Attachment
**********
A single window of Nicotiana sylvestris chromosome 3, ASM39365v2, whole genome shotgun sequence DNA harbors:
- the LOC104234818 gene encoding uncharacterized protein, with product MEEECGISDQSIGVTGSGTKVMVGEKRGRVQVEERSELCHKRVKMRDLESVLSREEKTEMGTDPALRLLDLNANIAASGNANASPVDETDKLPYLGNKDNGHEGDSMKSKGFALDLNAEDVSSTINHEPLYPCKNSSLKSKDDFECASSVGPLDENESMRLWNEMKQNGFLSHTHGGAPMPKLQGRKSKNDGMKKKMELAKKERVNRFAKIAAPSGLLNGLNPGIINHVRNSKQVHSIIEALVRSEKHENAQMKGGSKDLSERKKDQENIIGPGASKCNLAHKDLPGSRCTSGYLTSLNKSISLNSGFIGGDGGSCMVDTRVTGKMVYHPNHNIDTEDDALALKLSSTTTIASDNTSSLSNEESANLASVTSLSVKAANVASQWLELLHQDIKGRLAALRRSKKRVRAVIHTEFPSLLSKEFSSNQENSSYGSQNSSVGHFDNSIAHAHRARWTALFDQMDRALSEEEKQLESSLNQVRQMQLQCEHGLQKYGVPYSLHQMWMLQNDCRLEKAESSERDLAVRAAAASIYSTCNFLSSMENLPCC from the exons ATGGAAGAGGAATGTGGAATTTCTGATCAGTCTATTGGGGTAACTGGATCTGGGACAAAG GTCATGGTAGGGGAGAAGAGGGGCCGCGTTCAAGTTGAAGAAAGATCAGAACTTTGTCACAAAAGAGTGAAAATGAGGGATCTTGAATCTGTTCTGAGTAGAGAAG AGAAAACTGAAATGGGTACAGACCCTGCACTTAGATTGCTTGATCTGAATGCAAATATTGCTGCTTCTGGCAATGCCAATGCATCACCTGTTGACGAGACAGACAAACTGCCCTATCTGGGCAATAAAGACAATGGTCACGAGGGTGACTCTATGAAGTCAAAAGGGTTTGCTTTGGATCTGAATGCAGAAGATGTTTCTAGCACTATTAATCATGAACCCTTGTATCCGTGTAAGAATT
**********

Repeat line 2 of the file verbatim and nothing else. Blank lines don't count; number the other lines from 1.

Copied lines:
- the LOC104234818 gene encoding uncharacterized protein, with product MEEECGISDQSIGVTGSGTKVMVGEKRGRVQVEERSELCHKRVKMRDLESVLSREEKTEMGTDPALRLLDLNANIAASGNANASPVDETDKLPYLGNKDNGHEGDSMKSKGFALDLNAEDVSSTINHEPLYPCKNSSLKSKDDFECASSVGPLDENESMRLWNEMKQNGFLSHTHGGAPMPKLQGRKSKNDGMKKKMELAKKERVNRFAKIAAPSGLLNGLNPGIINHVRNSKQVHSIIEALVRSEKHENAQMKGGSKDLSERKKDQENIIGPGASKCNLAHKDLPGSRCTSGYLTSLNKSISLNSGFIGGDGGSCMVDTRVTGKMVYHPNHNIDTEDDALALKLSSTTTIASDNTSSLSNEESANLASVTSLSVKAANVASQWLELLHQDIKGRLAALRRSKKRVRAVIHTEFPSLLSKEFSSNQENSSYGSQNSSVGHFDNSIAHAHRARWTALFDQMDRALSEEEKQLESSLNQVRQMQLQCEHGLQKYGVPYSLHQMWMLQNDCRLEKAESSERDLAVRAAAASIYSTCNFLSSMENLPCC from the exons ATGGAAGAGGAATGTGGAATTTCTGATCAGTCTATTGGGGTAACTGGATCTGGGACAAAG GTCATGGTAGGGGAGAAGAGGGGCCGCGTTCAAGTTGAAGAAAGATCAGAACTTTGTCACAAAAGAGTGAAAATGAGGGATCTTGAATCTGTTCTGAGTAGAGAAG AGAAAACTGAAATGGGTACAGACCCTGCACTTAGATTGCTTGATCTGAATGCAAATATTGCTGCTTCTGGCAATGCCAATGCATCACCTGTTGACGAGACAGACAAACTGCCCTATCTGGGCAATAAAGACAATGGTCACGAGGGTGACTCTATGAAGTCAAAAGGGTTTGCTTTGGATCTGAATGCAGAAGATGTTTCTAGCACTATTAATCATGAACCCTTGTATCCGTGTAAGAATT